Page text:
What goes on inside a bland brown building in an Upper Marlboro office park makes a big difference in what goes into constructing your home.
Each day, the staff of the National Association of Home Builders Research Center crushes pipes, simulates gale-force winds, breaks walls and scrubs sink surfaces -- all to determine whether the materials used in home construction work well under stress.
The center was founded in 1964 as a subsidiary of NAHB, a District-based industry group. For the building industry, it is similar to Underwriters Laboratories Inc., which tests household appliances, by evaluating and testing home building products and materials. Just like UL and other testing labs, the NAHB Research Center has its own logo, which manufacturers stamp on the packages of products that pass the tests.
As part of its 40th anniversary, the center opened its doors last week to industry insiders, builders, contractors, government officials and some members of the general public for a guided tour.
In addition to researching home design and construction, the center studies issues such as land use, sustainable housing and special-needs housing. It has constructed a cluster of demonstration houses in Prince George's County that showcase technologies such as those used to build environmentally conscious homes. It runs ToolBase Services, a housing industry Web site with information on building materials. Home building insiders also lean on the center for market research data.
However, its laboratory -- an understated, wide-open space that looks less like the high-tech crime labs on CSI and more like a Home Depot -- is where the real work begins.
Manufacturers pay the center to have its engineers and technicians subject products to all sorts of punishment to determine if they meet standards set by the American National Standards Institute, the American Society for Testing and Materials and the like. Researchers also make sure product performance is up to par with building and plumbing codes, as well as state and local regulations.
For many manufacturers, the center provides assurance to customers that their products were independently tested, said Robert L. Hill, the director of the testing lab and its certification program. The NAHB Research Center logo on product packages signals to consumers that what they bought will work, he said.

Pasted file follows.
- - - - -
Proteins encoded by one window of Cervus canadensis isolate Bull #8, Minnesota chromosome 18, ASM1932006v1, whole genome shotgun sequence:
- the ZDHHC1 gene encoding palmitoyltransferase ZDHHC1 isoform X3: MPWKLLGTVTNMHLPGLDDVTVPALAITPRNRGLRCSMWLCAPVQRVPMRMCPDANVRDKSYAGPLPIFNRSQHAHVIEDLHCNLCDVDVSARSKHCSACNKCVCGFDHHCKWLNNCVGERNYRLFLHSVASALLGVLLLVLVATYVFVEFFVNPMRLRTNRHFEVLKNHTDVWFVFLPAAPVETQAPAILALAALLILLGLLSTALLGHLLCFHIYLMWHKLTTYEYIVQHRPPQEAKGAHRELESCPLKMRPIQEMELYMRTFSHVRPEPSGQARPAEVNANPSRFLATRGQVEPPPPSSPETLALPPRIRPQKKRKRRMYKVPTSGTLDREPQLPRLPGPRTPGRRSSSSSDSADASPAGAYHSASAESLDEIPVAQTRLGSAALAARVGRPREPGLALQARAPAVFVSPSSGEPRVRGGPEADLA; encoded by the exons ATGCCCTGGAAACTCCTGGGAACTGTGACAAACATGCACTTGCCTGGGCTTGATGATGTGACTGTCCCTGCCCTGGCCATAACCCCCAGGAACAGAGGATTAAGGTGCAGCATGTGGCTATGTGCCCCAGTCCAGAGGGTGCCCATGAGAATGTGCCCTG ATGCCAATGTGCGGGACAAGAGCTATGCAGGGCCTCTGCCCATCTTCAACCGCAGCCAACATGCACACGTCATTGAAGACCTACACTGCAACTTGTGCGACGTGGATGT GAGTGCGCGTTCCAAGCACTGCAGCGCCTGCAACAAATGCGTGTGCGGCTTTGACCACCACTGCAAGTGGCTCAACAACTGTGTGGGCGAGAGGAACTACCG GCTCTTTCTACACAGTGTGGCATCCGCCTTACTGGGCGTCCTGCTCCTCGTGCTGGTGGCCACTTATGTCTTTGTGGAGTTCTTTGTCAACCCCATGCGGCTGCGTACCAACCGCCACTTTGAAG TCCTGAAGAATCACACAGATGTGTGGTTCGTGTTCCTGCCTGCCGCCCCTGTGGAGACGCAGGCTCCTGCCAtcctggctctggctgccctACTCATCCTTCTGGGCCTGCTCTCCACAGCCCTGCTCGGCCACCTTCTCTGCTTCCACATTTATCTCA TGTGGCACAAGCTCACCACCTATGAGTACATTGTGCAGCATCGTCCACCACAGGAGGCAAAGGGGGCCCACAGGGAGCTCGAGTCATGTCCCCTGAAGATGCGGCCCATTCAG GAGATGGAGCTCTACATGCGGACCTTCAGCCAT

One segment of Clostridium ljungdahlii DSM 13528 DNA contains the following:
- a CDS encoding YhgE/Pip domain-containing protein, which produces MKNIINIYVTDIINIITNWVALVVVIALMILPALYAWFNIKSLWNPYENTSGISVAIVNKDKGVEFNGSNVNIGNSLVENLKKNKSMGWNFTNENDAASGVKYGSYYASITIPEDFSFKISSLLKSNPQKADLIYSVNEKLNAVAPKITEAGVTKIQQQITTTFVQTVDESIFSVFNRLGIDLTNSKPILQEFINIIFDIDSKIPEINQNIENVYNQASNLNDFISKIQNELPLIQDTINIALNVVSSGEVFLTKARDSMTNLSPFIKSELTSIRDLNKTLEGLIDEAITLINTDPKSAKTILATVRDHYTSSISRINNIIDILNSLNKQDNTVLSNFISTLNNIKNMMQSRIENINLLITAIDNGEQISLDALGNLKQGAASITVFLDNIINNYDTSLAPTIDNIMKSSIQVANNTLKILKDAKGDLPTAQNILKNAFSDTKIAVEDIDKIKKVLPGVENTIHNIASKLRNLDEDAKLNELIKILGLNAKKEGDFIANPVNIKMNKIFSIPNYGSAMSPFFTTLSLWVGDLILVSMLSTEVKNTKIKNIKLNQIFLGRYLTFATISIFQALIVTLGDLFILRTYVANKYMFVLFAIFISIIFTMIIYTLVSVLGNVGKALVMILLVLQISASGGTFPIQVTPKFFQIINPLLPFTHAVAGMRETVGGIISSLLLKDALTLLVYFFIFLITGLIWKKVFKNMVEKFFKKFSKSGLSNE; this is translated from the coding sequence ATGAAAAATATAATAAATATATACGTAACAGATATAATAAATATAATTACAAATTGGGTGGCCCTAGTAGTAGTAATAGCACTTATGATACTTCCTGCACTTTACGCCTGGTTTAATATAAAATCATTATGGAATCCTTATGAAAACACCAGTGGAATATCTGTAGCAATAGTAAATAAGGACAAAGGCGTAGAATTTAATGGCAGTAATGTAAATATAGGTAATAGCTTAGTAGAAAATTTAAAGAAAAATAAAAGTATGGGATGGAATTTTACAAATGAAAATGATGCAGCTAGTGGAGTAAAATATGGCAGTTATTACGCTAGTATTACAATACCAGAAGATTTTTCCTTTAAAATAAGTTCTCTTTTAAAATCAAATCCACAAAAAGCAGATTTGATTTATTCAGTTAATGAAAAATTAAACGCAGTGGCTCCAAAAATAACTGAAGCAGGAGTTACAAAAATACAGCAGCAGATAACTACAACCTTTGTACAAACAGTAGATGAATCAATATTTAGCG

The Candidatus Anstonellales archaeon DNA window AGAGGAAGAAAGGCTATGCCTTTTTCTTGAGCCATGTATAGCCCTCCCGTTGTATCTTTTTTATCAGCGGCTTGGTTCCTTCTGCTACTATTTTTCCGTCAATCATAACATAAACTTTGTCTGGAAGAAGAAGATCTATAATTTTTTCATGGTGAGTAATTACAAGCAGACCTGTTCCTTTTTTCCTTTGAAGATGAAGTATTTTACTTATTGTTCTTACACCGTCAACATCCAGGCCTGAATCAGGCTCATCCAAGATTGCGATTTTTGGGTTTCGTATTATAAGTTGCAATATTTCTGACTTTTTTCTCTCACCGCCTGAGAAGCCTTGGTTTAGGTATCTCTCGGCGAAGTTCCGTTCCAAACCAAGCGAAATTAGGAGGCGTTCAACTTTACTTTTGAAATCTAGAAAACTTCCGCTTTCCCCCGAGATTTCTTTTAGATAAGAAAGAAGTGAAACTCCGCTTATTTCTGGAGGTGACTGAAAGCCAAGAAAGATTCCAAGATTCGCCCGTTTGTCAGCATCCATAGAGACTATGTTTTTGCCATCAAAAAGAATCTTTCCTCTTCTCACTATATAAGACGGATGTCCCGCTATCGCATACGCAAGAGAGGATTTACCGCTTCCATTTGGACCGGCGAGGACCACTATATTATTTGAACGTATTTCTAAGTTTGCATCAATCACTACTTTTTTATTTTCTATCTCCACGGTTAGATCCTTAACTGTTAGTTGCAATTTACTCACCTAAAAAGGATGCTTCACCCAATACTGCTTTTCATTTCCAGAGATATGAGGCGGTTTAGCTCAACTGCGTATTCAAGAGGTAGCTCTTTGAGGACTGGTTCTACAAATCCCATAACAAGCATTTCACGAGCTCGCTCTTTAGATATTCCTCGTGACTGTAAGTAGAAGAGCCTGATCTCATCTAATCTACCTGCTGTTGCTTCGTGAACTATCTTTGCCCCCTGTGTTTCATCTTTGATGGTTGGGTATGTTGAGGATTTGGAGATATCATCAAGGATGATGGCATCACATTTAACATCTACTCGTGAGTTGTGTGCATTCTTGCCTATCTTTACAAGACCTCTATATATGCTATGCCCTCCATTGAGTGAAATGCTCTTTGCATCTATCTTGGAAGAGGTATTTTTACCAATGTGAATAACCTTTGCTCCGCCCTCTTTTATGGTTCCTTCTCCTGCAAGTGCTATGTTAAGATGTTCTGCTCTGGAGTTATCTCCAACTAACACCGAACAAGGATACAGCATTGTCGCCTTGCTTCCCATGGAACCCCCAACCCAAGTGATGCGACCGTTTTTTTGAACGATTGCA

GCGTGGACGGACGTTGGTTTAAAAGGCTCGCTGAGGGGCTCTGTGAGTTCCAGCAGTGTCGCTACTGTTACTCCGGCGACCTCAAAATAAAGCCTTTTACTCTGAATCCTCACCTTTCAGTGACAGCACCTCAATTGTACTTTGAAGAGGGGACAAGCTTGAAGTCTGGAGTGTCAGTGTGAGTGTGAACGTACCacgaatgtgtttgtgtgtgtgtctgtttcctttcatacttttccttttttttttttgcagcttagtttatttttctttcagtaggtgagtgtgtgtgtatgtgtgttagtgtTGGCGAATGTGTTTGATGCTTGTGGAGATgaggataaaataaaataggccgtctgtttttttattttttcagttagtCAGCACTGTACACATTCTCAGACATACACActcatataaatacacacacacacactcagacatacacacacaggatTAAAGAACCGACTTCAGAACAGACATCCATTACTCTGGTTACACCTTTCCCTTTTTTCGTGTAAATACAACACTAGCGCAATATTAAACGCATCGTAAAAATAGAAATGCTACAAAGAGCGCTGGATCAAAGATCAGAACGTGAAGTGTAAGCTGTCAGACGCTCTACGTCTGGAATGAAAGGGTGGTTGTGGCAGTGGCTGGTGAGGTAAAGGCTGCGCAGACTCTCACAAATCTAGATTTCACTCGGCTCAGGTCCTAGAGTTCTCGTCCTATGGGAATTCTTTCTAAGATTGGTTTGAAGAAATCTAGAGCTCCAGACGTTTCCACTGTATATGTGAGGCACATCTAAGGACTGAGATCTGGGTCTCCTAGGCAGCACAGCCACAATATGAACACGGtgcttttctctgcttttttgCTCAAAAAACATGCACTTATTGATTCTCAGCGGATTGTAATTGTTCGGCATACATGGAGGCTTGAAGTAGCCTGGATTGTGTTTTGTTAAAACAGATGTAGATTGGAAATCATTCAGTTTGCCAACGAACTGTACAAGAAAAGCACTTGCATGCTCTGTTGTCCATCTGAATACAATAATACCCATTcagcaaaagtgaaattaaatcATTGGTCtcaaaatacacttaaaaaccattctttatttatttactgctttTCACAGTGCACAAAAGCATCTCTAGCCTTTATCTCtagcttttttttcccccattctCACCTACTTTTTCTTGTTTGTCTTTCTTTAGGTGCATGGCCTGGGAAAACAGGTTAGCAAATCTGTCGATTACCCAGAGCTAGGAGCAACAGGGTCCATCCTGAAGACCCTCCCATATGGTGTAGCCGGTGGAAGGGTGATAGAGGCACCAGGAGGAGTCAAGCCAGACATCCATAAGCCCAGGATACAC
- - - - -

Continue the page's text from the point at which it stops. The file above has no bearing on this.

For instance, Paul Downs, owner of Waldorf Marble Inc. in Charles County, said in a telephone interview that he pays $400 to $650 a shot for the lab to test his custom cultured-marble sinks. For his product to be certified, the cultured marble -- a blend of polyester resin, crushed marble and other materials, cured to a specified hardness -- is required to be tested four times a year and pass American National Standards Institute standards. In addition to having no cracks or blemishes before testing begins, the product has to pass minimum levels of workmanship and finish, structural integrity, wear, how easy it is to clean, resistance to staining, and more.
Downs said the NAHB Research Center has been testing his 27-year-old company's product for 10 to 15 years.
"They've always been eager to help us with any problems or ways to make the product better, if necessary," Downs said.
Case in point: During a scratch-resistance test, the lab staff noticed that the gel coat applied to the sink was not thick enough, Downs said. There should be about 20 to 25 millimeters of gel coat on the product. The center suggested applying more in certain areas of the sink, such as the drain area, he said.
Hill began the recent lab tour in the attic.
Or rather a large room designed to look somewhat like an attic. Its walls are painted white; floors are uncovered; fluffy white insulation is scattered on the ground. A blowing machine, about chest-high, is near the door.
The lab staff is testing loose-fill fiberglass insulation -- a kind that that might be used in an attic -- to see how much area a bag of the product would cover. The material conforms to the spaces where it is installed, usually hard-to-reach places. It's funneled into building cavities using a blowing machine.
Earlier, research center officials had visited the manufacturer and selected bags of the product at random. They then measured how many square feet a bag of insulation covered after being spread out by a commercial blowing machine.